Transboundary Haze Pollution 221
X JEAIL 1 (2017)
Every September and October, entities in the palm oil and timber industries in
Indonesia conduct slash-and-burn activities over peat land, causing transboundary
‘haze’ pollution. This paper analyzes the effectiveness of various legal solutions to
tackle the transboundary haze pollution. There are mainly three forms of international
law, customary international law, the ASEAN Agreement on Transboundary Haze
2002 and Singapore’s extraterritorial Transboundary Haze Pollution Act 2014. Their
effectiveness will be measured by Indonesia’s increasing willingness to take domestic
enforcement measures. This paper argues that the ASEAN Agreement is the primary
instrument despite its lack of sanctions as it is neutral, non-confrontational and
consistent with the ‘ASEAN way.’ The Singapore Act plays a complementary role,
yet its invocation may strain relations between Singapore and Indonesia. Ultimately,
the three forms of international law serve as a normative and facilitative source in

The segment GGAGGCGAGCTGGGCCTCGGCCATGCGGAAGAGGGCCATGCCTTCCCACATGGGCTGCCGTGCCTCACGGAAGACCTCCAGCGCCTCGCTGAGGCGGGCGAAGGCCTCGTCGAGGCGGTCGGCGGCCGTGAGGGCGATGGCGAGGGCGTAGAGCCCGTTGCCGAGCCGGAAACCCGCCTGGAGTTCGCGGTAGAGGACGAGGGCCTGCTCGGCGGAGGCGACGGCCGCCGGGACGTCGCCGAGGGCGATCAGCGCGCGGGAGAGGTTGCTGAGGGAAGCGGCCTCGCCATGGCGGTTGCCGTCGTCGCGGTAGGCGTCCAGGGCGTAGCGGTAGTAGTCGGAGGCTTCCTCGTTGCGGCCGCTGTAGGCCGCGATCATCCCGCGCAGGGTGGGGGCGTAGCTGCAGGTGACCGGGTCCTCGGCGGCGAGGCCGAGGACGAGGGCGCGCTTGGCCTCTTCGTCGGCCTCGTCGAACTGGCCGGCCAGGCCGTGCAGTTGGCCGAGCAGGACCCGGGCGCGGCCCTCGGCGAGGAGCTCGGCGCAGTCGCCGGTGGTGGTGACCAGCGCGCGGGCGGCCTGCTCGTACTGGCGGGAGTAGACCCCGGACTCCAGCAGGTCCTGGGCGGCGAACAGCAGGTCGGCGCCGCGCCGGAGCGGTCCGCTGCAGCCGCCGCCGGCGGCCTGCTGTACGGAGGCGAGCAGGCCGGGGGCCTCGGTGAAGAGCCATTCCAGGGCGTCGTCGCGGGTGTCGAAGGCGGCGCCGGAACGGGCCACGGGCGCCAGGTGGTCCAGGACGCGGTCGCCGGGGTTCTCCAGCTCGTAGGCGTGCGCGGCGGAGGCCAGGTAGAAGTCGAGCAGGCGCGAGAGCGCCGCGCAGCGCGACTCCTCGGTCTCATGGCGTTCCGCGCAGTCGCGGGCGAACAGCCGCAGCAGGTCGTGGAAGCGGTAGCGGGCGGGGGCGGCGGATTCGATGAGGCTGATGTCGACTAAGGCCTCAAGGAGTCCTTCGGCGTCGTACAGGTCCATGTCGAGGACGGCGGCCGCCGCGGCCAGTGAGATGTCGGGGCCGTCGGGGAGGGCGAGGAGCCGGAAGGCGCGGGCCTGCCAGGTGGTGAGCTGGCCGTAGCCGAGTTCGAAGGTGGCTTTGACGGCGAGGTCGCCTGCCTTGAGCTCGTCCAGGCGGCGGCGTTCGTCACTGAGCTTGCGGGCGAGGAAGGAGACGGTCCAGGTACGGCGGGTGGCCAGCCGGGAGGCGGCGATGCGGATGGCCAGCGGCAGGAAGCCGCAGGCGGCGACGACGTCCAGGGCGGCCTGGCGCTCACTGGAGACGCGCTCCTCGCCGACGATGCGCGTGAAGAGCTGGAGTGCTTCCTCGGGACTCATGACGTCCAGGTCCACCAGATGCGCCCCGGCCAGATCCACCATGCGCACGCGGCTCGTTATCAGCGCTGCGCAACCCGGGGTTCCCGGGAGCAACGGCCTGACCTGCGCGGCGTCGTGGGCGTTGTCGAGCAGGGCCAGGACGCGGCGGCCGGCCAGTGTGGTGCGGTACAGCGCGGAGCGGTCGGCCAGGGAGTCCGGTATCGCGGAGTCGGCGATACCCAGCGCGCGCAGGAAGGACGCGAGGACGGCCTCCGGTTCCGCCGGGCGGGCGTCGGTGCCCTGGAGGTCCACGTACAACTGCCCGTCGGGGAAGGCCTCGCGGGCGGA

nudging Indonesia to take more stringent domestic enforcement measures.
International Environmental Law, Transboundary Air Pollution, Southeast
Asia, Haze, Singapore, Indonesia, ASEAN
Pollution in Southeast Asia:
The Effectiveness of Three
Forms of International
∗ LL.M. candidate (May 2017) at Columbia Law School; Advocate & Solicitor (Singapore); Solicitor (England/Wales);
LL.M. Representative and Executive Board Member of Columbia Society for International Law. LL.B. (Bristol).
ORCID: http://orcid.org/0000-0001-9893-4888. The author wishes to thank Professor Lori Fisler Damrosch and Ms.
Susan Biniaz for their insightful comments during the preparation of this article. Any errors remain the author’s own.
The author may be contacted at: firstname.lastname@example.org / Address: 67 Jalan Songket, S’537438, Singapore.